Chapter 1: Christian Monotheism
Chapter one in the book ” The Oneness of God” by David. K. Bernard deals with the initial points to be tackled to the book. The opening chapter first of relays to the reader by answering the questions ” What is Monotheism” and ” What are the differences between this and others?”. These questions are answered very effectively, going onto describe not just the meaning of monotheism, but also the different structures of religious belief, such as polytheism ( belief in many gods , ex: Odinism) and Atheism ( the denial of the existence of a divine, or higher power). The author then goes onto describe the differences in belief within monotheism itself, the separation of Christians and Jews. And even within Christianity itself, moving onto the belief of the trinity within the roman catholic church ( god as three separate entities) or even the denial of Jesus as a heavenly body.
Bernard then goes onto back up his argument on monotheism by quoting from scripture in both old testament and new. (ex) ” I am the first , I am the last, beside me there is no god” Isaiah 44: 6. Using these quotes he clearly puts to rout the belief in the separate entities of the trinity system as well as denouncing the false gods of other religions. Chapter one is an effective entry into the book. Putting across a good mixture of fact, adding in only a little of argument. Therefore helping to intrigue readers that do not share the authors belief.
Chapter 2: The Nature Of God
Chapter 2 , the nature of god deals with the mystery of gods existence. His personality, his material or immaterial form and the manifestations in which he has appeared to his people. The first point covered by Bernard in this chapter is putting across the point that god is not a physical being, rather a spirit. Covering the different descriptions of the word, all relaying the same idea. That a spirit has no flesh or blood, and cannot be seen through mortal eyes. It tells that whenever god uses the words of the body ( eyes, hand finger etc) it was only used metaphorically and should not be taken literally. As with the last chapter it goes onto stress the importance of the one god by describing gods omnipresence, and omnipotence in comparison to other spirits.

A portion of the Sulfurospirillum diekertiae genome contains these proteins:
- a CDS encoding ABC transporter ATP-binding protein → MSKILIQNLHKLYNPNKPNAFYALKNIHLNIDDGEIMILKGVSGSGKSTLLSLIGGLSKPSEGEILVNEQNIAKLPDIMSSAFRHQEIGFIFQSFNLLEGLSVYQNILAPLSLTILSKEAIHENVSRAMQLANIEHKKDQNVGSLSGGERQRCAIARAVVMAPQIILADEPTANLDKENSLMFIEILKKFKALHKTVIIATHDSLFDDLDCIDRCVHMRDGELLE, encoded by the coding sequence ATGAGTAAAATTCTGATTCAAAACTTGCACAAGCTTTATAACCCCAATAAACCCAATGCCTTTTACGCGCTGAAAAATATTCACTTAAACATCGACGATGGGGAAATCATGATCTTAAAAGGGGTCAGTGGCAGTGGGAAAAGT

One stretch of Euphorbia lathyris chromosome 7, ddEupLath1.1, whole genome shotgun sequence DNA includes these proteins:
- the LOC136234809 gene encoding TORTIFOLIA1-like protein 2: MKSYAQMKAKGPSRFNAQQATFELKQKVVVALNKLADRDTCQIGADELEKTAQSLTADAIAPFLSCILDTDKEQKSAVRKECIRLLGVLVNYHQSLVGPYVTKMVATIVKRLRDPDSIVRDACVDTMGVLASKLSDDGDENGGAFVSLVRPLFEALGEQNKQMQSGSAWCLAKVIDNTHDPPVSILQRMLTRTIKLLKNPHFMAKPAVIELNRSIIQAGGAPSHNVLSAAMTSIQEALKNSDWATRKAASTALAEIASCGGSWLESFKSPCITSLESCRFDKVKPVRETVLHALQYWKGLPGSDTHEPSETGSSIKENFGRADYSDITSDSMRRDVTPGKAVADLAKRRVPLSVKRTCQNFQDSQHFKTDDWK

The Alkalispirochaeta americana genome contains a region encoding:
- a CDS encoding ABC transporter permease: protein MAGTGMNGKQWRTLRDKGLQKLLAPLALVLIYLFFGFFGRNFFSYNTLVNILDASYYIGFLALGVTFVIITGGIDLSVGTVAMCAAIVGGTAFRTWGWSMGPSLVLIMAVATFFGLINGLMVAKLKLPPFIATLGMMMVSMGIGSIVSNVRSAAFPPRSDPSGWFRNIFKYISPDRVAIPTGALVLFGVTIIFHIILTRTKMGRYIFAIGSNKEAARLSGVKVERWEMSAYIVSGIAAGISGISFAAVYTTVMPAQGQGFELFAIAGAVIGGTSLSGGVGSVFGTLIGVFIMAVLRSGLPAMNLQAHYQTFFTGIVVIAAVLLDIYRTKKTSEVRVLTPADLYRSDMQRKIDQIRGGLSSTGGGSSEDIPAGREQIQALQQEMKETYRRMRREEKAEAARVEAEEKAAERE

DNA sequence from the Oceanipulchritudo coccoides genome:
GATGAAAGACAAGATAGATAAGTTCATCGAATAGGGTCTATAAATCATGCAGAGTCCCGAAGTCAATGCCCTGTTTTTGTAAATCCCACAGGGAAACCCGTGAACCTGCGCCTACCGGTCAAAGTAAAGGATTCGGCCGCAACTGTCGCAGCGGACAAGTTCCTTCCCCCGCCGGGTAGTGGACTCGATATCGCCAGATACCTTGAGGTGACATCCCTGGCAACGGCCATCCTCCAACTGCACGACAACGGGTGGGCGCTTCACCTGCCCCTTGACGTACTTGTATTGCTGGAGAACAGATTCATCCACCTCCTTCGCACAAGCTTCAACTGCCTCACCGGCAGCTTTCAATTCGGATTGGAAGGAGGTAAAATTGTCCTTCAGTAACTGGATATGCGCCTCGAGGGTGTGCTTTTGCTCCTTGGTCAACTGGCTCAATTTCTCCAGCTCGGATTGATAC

Omnipresence of course referring to the fact god is everywhere at once. And Omnipotence meaning that god is all powerful. And no other spirit, be it angel, demon (etc) has power in any way like his , as they can all be attributed to a single point of location, whereas god has no limits. ” The blessed, the only potentate, the lord of lords, the king of kings”. Timothy 6:15. The author moves onto describe gods manifestations. The only way that human beings can comprehend his existence. ( As, said within the book no human could look upon the form of god and live). Examples of this being the angel of the lord ( Metatron, the voice of god) and the burning bush, finally moving onto the final human manifestation as Jesus. Chapter 2 was an effective move by the author. Who first dealt with the oneness of god in the first chapter, and now moved onto deal with some of the real essential mystery of faith. Explaining monotheistic Christianity’s take on god, in an intelligent but simple way.
Chapter 3: The Names And Titles Of God